“The protection of children remains a major concern for contemporary society and for the Holy See. The UN report on Violence Against Children, issued in 2006, cited shocking WHO estimates that 150 million girls and 73 million boys under 18 ‘experienced forced sexual intercourse and other forms of sexual violence involving physical contact.’
“Even if they contain a significant margin of error, these estimates should never be ignored nor overshadowed by other priorities or interests on the part of the international community.
“Moreover, this estimate does not include projections on the number of victims of child labor and child trafficking, whether for sexual exploitation, forced work, sale of organs, and other shameful reasons. Although little is known about the magnitude of the problem, the International Labor Organization, in 2002, estimated that there were 1.2 million children being trafficked each year.”
He also told the committee that abusers are “found among members of the world’s most respected professions, most regrettably, including members of the clergy and other church personnel….
“Confronted with this reality, the Holy See has carefully delineated policies and procedures designed to help eliminate such abuse and to collaborate with respective state authorities to fight against this crime. The Holy See is also committed to listen carefully to victims of abuse and to address the impact such situations have on survivors of abuse and on their families.”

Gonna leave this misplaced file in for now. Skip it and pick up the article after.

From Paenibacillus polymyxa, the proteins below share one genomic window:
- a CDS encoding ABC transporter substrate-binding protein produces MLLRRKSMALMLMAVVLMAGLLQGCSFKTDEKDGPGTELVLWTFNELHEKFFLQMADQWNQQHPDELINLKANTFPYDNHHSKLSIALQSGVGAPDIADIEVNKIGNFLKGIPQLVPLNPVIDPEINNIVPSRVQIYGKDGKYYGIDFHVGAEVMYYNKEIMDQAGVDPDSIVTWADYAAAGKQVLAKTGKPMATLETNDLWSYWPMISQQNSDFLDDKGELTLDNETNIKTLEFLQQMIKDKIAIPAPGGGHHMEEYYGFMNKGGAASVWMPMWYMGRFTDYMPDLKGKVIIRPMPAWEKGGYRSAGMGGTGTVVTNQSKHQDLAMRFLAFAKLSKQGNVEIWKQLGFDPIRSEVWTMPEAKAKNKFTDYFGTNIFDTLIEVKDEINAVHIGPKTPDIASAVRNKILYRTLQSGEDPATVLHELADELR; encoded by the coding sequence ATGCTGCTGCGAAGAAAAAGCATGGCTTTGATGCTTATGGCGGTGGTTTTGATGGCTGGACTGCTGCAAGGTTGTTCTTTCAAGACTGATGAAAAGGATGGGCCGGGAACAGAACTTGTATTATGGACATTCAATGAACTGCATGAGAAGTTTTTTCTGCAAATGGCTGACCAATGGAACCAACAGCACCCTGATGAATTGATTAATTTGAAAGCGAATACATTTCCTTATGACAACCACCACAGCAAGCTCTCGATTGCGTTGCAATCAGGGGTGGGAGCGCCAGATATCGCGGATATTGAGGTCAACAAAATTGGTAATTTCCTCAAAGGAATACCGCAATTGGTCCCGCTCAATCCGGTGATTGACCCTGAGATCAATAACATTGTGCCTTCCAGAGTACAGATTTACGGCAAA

He also reminded the committee that the Holy See only has specific jurisdiction, in cases involving abuse by clergy and religious, over Vatican City State, even if it has “formulated guidelines to facilitate the work of the local Churches to develop effective measures within their jurisdiction and in conformity with canonical legislation.”
“Given the unique standing of the Holy See within the international community, and the presence of the local Churches in so many parts of the world,” the archbishop continued, “the Catholic Church is keen to become an example of best practice in this important endeavor as required by the high values and ideals incorporated in the convention and its protocols.”
The archbishop also stated the seven key principles the Holy See “promotes as an authentic perspective of the rights and duties of the child according to international law.
“They may be articulated as the following:
“1) the child has inherent dignity as a human being and human person from the moment of conception until natural death; 2) the child’s rights and duties must be viewed within the context of the family; 3) full respect of the child’s rights and duties require special protection and promotion of the family’s rights and duties; 4) the child’s well-being is the primary responsibility of his or her parents and family; and 5) the child has rights and duties with respect to the protection of his or her own life and parents have co-relative duties and rights to safeguard the child’s life, from the moment of conception until natural death; 6) the child has a right and duty to be educated and parents have corresponding duties and rights to educate the child; and 7) the child has rights and duties concerning religious freedom taking into consideration the parents’ duties and rights to educate their child according to their own moral and religious beliefs.”

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Angola: Catholic Priest Refutes Criticism of Church Practices